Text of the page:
Introduction to Olympic Rowing

Rowing | Published: Fri 5 August 2016

Who: 529 athletes from 69 countries

What: Men’s and women’s tournaments

Where: Lagoa Stadium

When: Days 1-8


Rowing at the Rio Olympics will be staged at the scenic Lagoa Rodrigo de Freitas, overlooked by the Christ the Redeemer statue atop the Corcovado Mountain.


Rio will host 14 events, with eight for men and six for women, across open weight and lightweight disciplines.


Rowing debuted as an Olympic sport in Paris 1900, four years later than originally planned, after poor weather forced cancellation of the rowing events at the very first modern Olympics in Athens, 1896.


Women’s events were added to the Olympic roster in Montreal 1976, with Romanian athlete Elisabeta Lipa holding the interesting record, of longest period of time between gold medal successes, after winning gold in Los Angeles in 1984, she again claimed gold at Athens in 2004, 20 years on from her maiden victory.


Rowers compete over a 2km course, with six crews each assigned a lane, which is 13.5m wide. Markers are positioned every 250m, so that competitors know the distance they have covered.


There are two types of rowing class:

  1. Sculling: In which athletes use two oars
  2. Sweep: In which athletes use a single oar.


Sculling competition comprises of:

  •  Single Scull (1X)
  •  Double Scull (2X)
  •  Quadruple Scull (4X)


Sweep competition comprises of:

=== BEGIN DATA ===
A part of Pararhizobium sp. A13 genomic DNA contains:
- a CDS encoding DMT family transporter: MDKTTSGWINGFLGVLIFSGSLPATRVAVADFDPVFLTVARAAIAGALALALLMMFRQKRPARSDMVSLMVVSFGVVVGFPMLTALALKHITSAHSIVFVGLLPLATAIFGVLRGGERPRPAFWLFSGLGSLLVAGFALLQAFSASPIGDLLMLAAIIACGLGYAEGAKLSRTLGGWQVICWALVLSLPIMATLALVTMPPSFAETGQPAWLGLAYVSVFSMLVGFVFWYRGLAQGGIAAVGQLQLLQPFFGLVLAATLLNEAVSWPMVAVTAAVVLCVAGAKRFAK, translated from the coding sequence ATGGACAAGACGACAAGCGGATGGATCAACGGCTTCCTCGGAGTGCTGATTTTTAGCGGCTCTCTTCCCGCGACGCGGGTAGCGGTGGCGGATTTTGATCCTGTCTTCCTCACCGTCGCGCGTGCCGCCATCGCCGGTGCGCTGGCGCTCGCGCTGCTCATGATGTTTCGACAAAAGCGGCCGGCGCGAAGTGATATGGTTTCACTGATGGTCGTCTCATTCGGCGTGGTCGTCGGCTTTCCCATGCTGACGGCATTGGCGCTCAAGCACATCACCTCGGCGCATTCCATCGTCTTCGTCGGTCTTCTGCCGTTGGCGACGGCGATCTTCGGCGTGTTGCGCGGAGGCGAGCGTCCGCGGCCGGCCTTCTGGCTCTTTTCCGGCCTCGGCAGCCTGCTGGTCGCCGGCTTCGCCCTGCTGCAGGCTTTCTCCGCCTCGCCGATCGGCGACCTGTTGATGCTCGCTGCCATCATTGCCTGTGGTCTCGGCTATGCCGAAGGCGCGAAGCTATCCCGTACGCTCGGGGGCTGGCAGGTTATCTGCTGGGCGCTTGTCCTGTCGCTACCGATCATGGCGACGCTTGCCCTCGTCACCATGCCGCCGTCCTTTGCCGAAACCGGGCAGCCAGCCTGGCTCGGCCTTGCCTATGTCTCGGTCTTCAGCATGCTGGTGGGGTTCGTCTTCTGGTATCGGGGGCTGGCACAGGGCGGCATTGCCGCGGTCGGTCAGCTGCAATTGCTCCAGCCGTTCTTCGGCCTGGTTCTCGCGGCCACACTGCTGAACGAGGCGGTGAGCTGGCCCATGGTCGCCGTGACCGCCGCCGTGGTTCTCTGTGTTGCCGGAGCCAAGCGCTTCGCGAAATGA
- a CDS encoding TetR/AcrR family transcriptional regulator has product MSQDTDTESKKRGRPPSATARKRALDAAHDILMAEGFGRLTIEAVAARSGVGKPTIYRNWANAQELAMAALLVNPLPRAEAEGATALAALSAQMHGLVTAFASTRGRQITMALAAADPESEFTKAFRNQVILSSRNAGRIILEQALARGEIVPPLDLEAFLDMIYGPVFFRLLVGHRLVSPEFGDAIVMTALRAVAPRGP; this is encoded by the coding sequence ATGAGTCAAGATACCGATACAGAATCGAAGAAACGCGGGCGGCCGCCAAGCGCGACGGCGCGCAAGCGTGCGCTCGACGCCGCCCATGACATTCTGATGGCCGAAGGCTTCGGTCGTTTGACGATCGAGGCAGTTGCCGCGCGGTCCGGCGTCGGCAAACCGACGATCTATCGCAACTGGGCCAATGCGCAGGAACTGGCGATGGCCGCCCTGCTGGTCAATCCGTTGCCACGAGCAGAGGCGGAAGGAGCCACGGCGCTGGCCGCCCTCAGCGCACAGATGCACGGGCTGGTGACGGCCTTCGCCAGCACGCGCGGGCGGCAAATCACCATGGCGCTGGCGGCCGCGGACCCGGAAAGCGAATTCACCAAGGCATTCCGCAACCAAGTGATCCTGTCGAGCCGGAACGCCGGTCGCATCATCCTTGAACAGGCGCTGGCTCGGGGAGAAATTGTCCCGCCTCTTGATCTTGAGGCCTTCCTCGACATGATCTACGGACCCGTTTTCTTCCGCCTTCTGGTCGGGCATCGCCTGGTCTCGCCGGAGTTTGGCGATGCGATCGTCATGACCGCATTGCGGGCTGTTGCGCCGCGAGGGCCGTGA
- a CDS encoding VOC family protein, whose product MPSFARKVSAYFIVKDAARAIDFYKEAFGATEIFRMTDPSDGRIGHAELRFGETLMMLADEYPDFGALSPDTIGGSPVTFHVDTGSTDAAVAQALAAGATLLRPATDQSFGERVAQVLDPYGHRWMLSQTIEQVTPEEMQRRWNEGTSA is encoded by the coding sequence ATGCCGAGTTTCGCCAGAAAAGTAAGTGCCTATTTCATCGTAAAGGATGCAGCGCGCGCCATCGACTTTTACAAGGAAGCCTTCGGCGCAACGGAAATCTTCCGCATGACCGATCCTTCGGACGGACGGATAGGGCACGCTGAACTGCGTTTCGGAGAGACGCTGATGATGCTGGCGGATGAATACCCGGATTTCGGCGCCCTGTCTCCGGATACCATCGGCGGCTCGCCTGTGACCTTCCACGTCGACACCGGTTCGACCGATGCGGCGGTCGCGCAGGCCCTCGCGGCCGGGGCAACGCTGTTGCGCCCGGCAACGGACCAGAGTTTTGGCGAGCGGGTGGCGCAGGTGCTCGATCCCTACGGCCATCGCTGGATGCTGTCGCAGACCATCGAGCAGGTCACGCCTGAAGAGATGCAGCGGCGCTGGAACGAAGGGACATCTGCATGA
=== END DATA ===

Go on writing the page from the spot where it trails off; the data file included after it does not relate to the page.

•  Coxless Pair (2-)
  •  Coxless Four (4-)
  •  Eight (8-)


Rowing contributes one of the Australian Olympic Team’s largest sections, with 29 athletes set to wear the green and gold for Australia in Rio.


Kim Brennan will highlight the team’s medal chances, with the London silver medallist heading into Rio as the women’s single scull reigning world champion. The men’s quad also hold strong ambition of medal success, with plenty of other crews capable of qualifying for finals and pushing their cause for the podium.


Western Australia will have three athletes in action in Brazil, with Rhys Grant (men’s single scull) and David Watts (men’s double scull) both making their Olympic debut, whilst Alex Hagan will appear for the second time at Olympic level in the women’s eight, after the Australians earned an eleventh hour entry, following the disqualification of a Russian crew.


To follow WA’s rowers in Rio, view their bios below, including information on when they’re in action in Brazil.


Rhys Grant

David Watts

Alexandra Hagan